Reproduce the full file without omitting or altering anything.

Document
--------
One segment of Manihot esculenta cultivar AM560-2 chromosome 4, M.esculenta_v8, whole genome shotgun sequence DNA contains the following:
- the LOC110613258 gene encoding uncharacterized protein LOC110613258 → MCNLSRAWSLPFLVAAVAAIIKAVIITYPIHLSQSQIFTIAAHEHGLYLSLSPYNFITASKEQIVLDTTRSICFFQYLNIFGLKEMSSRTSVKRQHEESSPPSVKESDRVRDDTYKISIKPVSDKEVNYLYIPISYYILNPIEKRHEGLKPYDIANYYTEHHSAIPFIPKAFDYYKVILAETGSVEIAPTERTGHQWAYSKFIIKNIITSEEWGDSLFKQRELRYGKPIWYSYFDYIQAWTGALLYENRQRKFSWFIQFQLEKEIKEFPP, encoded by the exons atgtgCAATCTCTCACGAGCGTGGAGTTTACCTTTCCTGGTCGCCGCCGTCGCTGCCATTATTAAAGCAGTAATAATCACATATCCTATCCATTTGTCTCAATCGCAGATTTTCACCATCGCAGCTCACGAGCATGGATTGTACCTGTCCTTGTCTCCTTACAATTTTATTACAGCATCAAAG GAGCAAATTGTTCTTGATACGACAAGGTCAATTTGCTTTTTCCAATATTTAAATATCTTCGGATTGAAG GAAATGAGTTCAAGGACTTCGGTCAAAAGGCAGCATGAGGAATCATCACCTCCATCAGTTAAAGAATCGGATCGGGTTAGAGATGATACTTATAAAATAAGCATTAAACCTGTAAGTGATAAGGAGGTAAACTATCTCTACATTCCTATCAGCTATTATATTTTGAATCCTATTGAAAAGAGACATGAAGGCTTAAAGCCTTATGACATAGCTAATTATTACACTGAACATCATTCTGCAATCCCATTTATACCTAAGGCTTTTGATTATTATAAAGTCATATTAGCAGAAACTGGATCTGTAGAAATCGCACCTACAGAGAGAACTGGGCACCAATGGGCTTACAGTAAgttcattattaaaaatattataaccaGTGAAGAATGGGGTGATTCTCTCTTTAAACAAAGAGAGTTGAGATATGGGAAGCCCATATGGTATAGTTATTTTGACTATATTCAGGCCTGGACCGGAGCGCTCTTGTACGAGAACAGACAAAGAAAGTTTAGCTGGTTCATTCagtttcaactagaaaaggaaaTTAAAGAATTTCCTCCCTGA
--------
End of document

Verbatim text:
One segment of Manihot esculenta cultivar AM560-2 chromosome 4, M.esculenta_v8, whole genome shotgun sequence DNA contains the following:
- the LOC110613258 gene encoding uncharacterized protein LOC110613258 → MCNLSRAWSLPFLVAAVAAIIKAVIITYPIHLSQSQIFTIAAHEHGLYLSLSPYNFITASKEQIVLDTTRSICFFQYLNIFGLKEMSSRTSVKRQHEESSPPSVKESDRVRDDTYKISIKPVSDKEVNYLYIPISYYILNPIEKRHEGLKPYDIANYYTEHHSAIPFIPKAFDYYKVILAETGSVEIAPTERTGHQWAYSKFIIKNIITSEEWGDSLFKQRELRYGKPIWYSYFDYIQAWTGALLYENRQRKFSWFIQFQLEKEIKEFPP, encoded by the exons atgtgCAATCTCTCACGAGCGTGGAGTTTACCTTTCCTGGTCGCCGCCGTCGCTGCCATTATTAAAGCAGTAATAATCACATATCCTATCCATTTGTCTCAATCGCAGATTTTCACCATCGCAGCTCACGAGCATGGATTGTACCTGTCCTTGTCTCCTTACAATTTTATTACAGCATCAAAG GAGCAAATTGTTCTTGATACGACAAGGTCAATTTGCTTTTTCCAATATTTAAATATCTTCGGATTGAAG GAAATGAGTTCAAGGACTTCGGTCAAAAGGCAGCATGAGGAATCATCACCTCCATCAGTTAAAGAATCGGATCGGGTTAGAGATGATACTTATAAAATAAGCATTAAACCTGTAAGTGATAAGGAGGTAAACTATCTCTACATTCCTATCAGCTATTATATTTTGAATCCTATTGAAAAGAGACATGAAGGCTTAAAGCCTTATGACATAGCTAATTATTACACTGAACATCATTCTGCAATCCCATTTATACCTAAGGCTTTTGATTATTATAAAGTCATATTAGCAGAAACTGGATCTGTAGAAATCGCACCTACAGAGAGAACTGGGCACCAATGGGCTTACAGTAAgttcattattaaaaatattataaccaGTGAAGAATGGGGTGATTCTCTCTTTAAACAAAGAGAGTTGAGATATGGGAAGCCCATATGGTATAGTTATTTTGACTATATTCAGGCCTGGACCGGAGCGCTCTTGTACGAGAACAGACAAAGAAAGTTTAGCTGGTTCATTCagtttcaactagaaaaggaaaTTAAAGAATTTCCTCCCTGA